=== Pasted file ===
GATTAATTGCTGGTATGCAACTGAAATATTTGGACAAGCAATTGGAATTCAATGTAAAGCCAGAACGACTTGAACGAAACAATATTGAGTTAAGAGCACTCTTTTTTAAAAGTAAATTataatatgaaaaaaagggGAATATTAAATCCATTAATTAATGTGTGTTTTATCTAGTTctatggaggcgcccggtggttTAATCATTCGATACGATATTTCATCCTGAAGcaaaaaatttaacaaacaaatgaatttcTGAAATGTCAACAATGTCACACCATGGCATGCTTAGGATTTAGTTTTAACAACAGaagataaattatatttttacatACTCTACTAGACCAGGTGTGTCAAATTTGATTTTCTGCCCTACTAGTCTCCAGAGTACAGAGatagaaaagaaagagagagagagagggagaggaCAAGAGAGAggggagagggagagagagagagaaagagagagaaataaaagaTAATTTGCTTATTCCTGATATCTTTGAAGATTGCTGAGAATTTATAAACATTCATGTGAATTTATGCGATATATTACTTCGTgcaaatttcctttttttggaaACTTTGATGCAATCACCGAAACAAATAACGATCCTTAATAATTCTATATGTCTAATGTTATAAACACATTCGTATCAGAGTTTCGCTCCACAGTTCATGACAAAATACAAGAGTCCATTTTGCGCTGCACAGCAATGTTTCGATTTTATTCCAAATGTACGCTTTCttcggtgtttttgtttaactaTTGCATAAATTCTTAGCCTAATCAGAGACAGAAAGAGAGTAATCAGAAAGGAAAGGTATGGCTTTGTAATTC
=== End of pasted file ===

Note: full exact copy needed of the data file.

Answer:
GATTAATTGCTGGTATGCAACTGAAATATTTGGACAAGCAATTGGAATTCAATGTAAAGCCAGAACGACTTGAACGAAACAATATTGAGTTAAGAGCACTCTTTTTTAAAAGTAAATTataatatgaaaaaaagggGAATATTAAATCCATTAATTAATGTGTGTTTTATCTAGTTctatggaggcgcccggtggttTAATCATTCGATACGATATTTCATCCTGAAGcaaaaaatttaacaaacaaatgaatttcTGAAATGTCAACAATGTCACACCATGGCATGCTTAGGATTTAGTTTTAACAACAGaagataaattatatttttacatACTCTACTAGACCAGGTGTGTCAAATTTGATTTTCTGCCCTACTAGTCTCCAGAGTACAGAGatagaaaagaaagagagagagagagggagaggaCAAGAGAGAggggagagggagagagagagagaaagagagagaaataaaagaTAATTTGCTTATTCCTGATATCTTTGAAGATTGCTGAGAATTTATAAACATTCATGTGAATTTATGCGATATATTACTTCGTgcaaatttcctttttttggaaACTTTGATGCAATCACCGAAACAAATAACGATCCTTAATAATTCTATATGTCTAATGTTATAAACACATTCGTATCAGAGTTTCGCTCCACAGTTCATGACAAAATACAAGAGTCCATTTTGCGCTGCACAGCAATGTTTCGATTTTATTCCAAATGTACGCTTTCttcggtgtttttgtttaactaTTGCATAAATTCTTAGCCTAATCAGAGACAGAAAGAGAGTAATCAGAAAGGAAAGGTATGGCTTTGTAATTC